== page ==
The Little Home

by Edgar Guest

brick-wall-1850095_640
Image: Pexels  — Pixabay

The little house is not too small
to shelter friends who come to call.
Though low the roof and small its space
it holds the Lord’s abounding grace
and every simple room may be
endowed with happy memory.

The little house, severely plain,
a wealth of beauty may contain.
Within it those who dwell may find
high faith which makes for peace of mind
and that sweet understanding which
can make the poorest cottage rich.

The little house can hold all things
from which the soul’s contentment springs.
It’s not too small for love to grow,
for all the joys that mortals know,
for mirth and song and that delight
which makes the humblest dwelling bright.

From the book, Collected Verse of Edgar A. Guest,
©1934 by the Reilly & Lee Co

 

If I Could Have My Wish

The Ragtag Daily Prompt this morning is MOST DESIRABLE

My response will be this verse by Edgar Guest; I find it quite inspiring.

A WISH

If I could have my wish it
would not be for wealth or fame at all,
but a firmer grip on fellowship
and all joys great and small
and I’d like to know as I come and go
much more of this world we share;
with a wiser mind I could always find
some joy in the task I bear.

If I could have my wish it
would not be for a strong man’s power
but a mind so filled with love ’twere thrilled
by the sight of a bird or flower,
and a heart so deep it could safely keep
all the good things warm within
so that I could turn, with delight, to learn
what each new day ushered in.

If I could have my wish it
would not be for some glittering prize,
but a faith so strong it could walk along
wherever my pathway lies.
My best I’d give to each hour I live,
and whether in peace or strife
I should like to stay to my final day
aglow with the joy of life.

From his book Collected Verse of Edgar A Guest
©1934 by the Reilly & Lee Company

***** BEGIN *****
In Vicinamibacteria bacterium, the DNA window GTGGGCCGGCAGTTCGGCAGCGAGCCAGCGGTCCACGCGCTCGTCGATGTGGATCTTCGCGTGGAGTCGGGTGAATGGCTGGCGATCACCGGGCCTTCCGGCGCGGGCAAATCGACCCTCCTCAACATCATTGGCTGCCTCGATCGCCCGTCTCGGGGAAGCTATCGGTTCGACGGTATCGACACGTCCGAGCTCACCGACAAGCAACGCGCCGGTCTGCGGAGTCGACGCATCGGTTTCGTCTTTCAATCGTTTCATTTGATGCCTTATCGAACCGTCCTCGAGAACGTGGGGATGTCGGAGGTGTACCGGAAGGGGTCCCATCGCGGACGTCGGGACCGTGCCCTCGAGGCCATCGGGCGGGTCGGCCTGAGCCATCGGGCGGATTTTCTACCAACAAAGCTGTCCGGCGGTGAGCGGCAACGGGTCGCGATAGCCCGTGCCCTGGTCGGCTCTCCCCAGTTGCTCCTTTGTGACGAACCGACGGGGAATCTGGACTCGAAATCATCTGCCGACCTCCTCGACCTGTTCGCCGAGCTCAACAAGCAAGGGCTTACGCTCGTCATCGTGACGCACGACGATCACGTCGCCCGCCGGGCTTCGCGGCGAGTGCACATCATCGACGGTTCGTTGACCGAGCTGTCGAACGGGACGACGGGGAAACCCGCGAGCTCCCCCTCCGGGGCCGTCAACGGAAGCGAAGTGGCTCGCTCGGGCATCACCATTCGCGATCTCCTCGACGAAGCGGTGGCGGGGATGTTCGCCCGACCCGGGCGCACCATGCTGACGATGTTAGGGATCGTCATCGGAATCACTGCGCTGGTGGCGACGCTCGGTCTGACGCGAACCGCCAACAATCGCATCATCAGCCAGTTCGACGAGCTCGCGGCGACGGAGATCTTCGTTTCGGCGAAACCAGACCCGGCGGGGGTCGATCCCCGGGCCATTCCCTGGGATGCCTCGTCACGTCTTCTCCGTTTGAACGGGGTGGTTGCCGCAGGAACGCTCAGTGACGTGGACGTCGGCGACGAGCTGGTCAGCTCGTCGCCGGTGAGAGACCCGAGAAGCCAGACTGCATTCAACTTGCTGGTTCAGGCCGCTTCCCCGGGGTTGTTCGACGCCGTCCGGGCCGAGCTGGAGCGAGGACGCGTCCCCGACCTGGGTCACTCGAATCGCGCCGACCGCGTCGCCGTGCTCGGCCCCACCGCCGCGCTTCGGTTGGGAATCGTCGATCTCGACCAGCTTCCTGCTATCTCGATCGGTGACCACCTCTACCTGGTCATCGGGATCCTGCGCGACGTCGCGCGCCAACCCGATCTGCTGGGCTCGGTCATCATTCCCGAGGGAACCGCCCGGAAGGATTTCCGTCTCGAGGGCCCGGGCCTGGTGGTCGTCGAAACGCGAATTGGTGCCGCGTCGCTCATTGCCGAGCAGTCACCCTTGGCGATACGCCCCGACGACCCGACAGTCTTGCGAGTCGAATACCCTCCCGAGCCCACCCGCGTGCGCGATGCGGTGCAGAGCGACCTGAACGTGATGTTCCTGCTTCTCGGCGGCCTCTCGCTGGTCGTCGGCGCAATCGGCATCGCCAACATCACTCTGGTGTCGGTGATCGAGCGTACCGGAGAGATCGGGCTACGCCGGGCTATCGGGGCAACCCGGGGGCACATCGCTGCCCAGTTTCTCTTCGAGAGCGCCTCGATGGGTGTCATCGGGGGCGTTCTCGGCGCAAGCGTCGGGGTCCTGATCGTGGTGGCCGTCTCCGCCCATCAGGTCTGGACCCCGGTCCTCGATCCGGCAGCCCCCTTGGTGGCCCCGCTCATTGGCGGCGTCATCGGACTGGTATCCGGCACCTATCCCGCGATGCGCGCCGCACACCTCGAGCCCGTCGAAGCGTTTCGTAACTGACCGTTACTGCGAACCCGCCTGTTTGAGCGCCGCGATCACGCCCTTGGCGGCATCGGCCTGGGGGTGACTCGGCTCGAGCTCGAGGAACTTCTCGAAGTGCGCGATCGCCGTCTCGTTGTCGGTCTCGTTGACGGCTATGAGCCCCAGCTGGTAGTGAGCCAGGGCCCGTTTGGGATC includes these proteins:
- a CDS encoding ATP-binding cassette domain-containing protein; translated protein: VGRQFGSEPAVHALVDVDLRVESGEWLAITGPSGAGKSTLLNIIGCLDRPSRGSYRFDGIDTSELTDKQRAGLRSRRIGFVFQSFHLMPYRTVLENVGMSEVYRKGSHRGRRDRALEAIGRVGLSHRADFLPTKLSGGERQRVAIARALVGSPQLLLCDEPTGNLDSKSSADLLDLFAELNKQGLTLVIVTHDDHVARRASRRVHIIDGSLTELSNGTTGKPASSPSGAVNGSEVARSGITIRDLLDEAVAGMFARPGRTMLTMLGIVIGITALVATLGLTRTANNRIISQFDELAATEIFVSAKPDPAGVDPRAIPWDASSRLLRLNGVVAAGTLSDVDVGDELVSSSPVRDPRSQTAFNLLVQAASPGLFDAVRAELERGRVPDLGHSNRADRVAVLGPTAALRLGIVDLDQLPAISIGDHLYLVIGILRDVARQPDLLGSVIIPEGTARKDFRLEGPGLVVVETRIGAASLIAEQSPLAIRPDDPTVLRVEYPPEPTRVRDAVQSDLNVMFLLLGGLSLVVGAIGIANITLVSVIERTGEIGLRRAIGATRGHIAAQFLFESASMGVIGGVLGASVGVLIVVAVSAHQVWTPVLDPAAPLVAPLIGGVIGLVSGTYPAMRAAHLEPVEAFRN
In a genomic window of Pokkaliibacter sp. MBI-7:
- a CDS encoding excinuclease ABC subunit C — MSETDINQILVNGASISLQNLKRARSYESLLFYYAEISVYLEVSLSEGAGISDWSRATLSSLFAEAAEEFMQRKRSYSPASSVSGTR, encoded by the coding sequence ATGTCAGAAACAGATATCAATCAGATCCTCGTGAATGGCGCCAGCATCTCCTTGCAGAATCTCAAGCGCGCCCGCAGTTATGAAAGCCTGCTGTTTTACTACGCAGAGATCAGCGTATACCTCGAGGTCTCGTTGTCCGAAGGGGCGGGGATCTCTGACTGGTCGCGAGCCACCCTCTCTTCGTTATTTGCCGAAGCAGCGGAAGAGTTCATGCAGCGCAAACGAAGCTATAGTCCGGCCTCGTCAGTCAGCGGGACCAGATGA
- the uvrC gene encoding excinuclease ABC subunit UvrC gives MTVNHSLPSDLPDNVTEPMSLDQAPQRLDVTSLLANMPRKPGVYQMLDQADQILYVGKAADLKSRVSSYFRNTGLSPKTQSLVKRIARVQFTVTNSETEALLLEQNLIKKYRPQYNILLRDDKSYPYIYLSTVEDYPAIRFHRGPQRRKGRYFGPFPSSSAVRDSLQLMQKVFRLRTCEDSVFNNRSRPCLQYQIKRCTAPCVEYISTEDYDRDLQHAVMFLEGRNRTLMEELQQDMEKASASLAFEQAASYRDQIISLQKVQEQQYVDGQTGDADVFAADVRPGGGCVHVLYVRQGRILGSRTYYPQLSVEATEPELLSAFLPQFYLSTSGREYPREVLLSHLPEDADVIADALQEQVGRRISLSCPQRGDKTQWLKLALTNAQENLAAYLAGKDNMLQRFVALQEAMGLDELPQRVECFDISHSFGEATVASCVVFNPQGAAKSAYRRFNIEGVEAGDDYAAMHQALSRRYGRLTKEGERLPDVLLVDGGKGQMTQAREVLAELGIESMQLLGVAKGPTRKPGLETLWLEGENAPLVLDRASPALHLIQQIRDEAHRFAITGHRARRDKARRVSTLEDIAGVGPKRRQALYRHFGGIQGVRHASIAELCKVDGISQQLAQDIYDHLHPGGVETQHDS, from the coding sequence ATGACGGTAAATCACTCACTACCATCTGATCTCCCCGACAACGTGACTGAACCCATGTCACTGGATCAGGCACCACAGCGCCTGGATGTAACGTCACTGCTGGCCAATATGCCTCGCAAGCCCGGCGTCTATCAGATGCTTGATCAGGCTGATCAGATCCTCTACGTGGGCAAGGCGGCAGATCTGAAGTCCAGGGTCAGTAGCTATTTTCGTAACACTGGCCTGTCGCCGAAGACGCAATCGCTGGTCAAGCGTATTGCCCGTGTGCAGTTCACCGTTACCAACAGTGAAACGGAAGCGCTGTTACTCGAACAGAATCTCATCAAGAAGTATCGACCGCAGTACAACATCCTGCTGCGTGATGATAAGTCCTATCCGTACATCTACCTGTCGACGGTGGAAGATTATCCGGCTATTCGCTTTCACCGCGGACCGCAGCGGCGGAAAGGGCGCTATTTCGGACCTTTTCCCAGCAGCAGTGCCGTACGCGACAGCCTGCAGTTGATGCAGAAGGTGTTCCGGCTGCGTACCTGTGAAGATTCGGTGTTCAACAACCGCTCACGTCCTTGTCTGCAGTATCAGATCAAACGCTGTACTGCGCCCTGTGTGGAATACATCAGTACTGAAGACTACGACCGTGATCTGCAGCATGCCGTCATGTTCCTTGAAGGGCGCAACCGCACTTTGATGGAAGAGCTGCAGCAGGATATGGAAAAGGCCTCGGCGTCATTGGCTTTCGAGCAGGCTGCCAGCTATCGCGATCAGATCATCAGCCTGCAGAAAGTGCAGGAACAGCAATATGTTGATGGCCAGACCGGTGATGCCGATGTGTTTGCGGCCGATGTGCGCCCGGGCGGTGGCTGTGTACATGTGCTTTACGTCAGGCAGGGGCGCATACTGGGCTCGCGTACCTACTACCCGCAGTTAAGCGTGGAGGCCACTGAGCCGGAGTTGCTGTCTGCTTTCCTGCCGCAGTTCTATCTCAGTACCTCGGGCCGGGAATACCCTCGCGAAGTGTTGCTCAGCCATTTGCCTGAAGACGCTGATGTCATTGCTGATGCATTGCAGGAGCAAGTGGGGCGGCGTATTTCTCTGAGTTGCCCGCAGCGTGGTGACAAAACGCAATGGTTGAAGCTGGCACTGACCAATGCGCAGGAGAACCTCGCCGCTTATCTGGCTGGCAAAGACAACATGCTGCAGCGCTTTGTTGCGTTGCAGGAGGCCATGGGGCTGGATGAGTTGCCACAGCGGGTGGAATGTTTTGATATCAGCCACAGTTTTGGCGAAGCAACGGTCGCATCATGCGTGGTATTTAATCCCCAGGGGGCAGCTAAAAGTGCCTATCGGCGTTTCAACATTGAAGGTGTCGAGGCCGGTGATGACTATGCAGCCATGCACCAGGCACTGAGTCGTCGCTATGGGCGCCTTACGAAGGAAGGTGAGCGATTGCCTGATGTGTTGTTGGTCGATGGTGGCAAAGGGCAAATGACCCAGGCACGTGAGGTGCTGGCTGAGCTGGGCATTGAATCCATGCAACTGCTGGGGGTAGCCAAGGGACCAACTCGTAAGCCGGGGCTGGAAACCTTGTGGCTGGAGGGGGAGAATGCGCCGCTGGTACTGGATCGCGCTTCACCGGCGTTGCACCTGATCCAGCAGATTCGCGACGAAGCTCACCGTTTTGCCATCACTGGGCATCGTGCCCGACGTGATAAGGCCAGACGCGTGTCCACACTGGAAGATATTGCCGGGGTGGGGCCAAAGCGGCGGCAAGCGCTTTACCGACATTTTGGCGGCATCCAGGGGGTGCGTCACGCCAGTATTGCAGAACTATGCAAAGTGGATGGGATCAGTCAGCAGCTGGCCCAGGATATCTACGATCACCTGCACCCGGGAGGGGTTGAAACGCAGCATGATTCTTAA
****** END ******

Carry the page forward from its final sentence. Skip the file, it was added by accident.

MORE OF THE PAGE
Fellowship

FELLOWSHIP

by Edgar Guest

The earth is warmed by the kindly sun,
but lives are warmed by the deeds of men
and their words of praise when our best we’ve done
and the parting wish that we’ll meet again.

The clouds may blanket the sky with gray
and the earth grow chill as the rain descends,
but he shall keep smiling along his way
whose heart is warmed by the love of friends.

It’s the glad “hello” and the handclasp true,
the smile of joy on a friendly face,
that means contentment for me and you
and makes of the earth a happy place.

It isn’t the gold that we strive to earn,
nor the fame we struggle so long to win,
for these are glories we’d quickly spurn
if never a kind heart took us in.

The poorest man on this earth is he
who has bartered his friendships for selfish gain,
who has sought advantage by trickery
and seeks for a welcoming smile in vain.

For the earth is warmed by a higher plan,
and he shall be glad when his work is done
who has kept the faith with his fellow man,
and the peace of his own conscience won.

Can A Popular Person Be Lonely?

Fandango’s One-Word Challenge today is POPULAR

This brings to mind a conversation I had twenty-some years ago: three other women and myself were having coffee together and in the course of conversation I mentioned that I was never part of the “in-crowd.” One by one all three of my friends responded with, “I never was, either.”